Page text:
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Taxes emerge as one of fastest growing forms of identity theft - Valley News Live - KVLY/KXJB - Fargo/Grand Forks

Taxes emerge as one of fastest growing forms of identity theft

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As you prepare to file taxes, you'll want to keep in mind that The Federal Trade Commission named this week Tax Identity Theft Awareness Week.

They say that the use of a social security number or other personal information to file a false return is one of the fastest growing forms of identity theft.

"In the past couple of years it's really been on the rise and sometimes people don't even realize that their identity has been stolen until they do their taxes," says Liberty Tax Service Franchisee Owner Tami Vigen.

Then you realize that someone has already filed using your personal information. 

"If it comes back, you will get notification, as well as we will, saying that the social security has already been used," she says.

So keep all personal documents including past returns and social security cards in a safe place.

"Make sure their information is protected, secure and is only visible to and accessible to the people who need to see it," says H&R Block Senior Tax Preparer and Franchisee Joyce Meyer.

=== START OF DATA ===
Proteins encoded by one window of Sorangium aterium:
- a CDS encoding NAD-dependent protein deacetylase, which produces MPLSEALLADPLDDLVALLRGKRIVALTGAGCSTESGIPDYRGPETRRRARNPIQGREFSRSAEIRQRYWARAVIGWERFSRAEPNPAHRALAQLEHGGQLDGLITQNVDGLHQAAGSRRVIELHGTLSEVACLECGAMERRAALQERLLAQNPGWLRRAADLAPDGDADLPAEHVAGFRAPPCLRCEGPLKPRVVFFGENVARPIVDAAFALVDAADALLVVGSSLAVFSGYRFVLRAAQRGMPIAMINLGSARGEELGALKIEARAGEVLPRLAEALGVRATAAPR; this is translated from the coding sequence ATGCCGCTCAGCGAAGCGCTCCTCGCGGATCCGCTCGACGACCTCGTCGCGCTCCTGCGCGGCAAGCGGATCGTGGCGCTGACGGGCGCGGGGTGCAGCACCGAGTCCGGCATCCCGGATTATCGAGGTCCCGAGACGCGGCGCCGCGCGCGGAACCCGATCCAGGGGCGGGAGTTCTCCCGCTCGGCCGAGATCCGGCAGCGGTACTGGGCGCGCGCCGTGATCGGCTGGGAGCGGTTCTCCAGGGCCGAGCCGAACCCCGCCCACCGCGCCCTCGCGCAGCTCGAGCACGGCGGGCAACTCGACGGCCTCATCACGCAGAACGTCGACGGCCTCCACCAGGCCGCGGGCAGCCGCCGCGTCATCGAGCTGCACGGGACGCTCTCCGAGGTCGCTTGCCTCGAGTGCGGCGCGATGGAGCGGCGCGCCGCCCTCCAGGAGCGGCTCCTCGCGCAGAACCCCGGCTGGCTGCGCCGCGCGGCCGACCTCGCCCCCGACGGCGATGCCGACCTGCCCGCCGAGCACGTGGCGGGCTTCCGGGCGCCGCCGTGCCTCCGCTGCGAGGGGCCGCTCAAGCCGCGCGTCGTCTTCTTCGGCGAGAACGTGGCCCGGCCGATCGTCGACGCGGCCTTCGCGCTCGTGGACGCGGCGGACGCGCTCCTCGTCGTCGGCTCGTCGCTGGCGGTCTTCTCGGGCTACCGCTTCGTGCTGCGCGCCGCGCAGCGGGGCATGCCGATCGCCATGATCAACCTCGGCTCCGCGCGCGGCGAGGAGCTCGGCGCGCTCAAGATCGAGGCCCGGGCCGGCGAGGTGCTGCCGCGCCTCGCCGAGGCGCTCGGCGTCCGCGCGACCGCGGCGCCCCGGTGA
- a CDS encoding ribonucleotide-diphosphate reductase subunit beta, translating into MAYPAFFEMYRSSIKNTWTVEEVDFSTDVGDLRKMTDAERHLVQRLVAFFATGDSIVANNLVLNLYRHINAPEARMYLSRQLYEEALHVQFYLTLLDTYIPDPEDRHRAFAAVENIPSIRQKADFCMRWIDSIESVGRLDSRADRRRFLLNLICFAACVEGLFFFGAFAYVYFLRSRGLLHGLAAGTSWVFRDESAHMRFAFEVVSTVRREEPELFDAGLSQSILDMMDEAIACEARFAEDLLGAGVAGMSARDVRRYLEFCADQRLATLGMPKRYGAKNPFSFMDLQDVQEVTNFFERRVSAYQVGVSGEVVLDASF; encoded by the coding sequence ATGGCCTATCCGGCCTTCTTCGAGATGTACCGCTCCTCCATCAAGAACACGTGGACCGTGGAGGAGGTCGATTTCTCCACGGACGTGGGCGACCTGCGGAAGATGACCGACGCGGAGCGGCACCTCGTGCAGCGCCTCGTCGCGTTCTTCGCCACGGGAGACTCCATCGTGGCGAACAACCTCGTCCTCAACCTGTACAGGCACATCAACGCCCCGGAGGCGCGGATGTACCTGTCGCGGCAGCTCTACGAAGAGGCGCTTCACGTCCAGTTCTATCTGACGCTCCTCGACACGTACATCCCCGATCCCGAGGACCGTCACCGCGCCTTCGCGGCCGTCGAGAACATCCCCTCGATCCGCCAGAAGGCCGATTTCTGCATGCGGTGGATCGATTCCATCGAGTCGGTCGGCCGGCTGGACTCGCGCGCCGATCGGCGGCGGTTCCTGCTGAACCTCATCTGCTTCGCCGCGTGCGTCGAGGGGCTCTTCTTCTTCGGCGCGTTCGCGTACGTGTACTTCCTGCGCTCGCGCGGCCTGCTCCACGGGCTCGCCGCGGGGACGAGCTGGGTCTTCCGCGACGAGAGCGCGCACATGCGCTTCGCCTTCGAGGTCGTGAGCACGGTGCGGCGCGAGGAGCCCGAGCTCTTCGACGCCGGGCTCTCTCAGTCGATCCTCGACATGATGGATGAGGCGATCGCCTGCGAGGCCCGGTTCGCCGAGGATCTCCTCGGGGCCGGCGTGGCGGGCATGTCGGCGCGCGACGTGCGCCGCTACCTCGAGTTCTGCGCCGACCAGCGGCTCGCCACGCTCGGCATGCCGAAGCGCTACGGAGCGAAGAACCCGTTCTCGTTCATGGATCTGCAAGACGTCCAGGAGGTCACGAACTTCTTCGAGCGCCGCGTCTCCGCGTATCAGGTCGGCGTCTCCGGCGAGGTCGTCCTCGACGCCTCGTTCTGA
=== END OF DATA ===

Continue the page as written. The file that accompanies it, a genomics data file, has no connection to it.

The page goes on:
To protect yourself this tax season, it's important to know the ways that the IRS will and will not contact you if they have any concerns. It's not going to be through text, it's not going to be through email and it's not going to be through phone, either.

"The IRS will only contact you by mail if there's anything they have a concern with regarding your personal or business tax return." says Meyer.

If you are a victim of tax identity theft, there are a few options. The first is to fill out an identity theft affidavit from the IRS website to alert them to the theft. The second is go to the IRS directly with forms of identification.

"Birth certificate, social security card, picture ID, anything that proves you are who you are," says Vigen.

From there you'll be assigned a PIN to use so you can file normally until it's all straightened out. Of course, the best option is prevention. 

Experts say it's a good idea to check your credit report at least once a year- that can tip you off to any accounts opened in your name and anyone who might have your personal information.

The Federal Trade Commission offers a lot of great tips on how to protect yourself. You can read them by clicking here.


 

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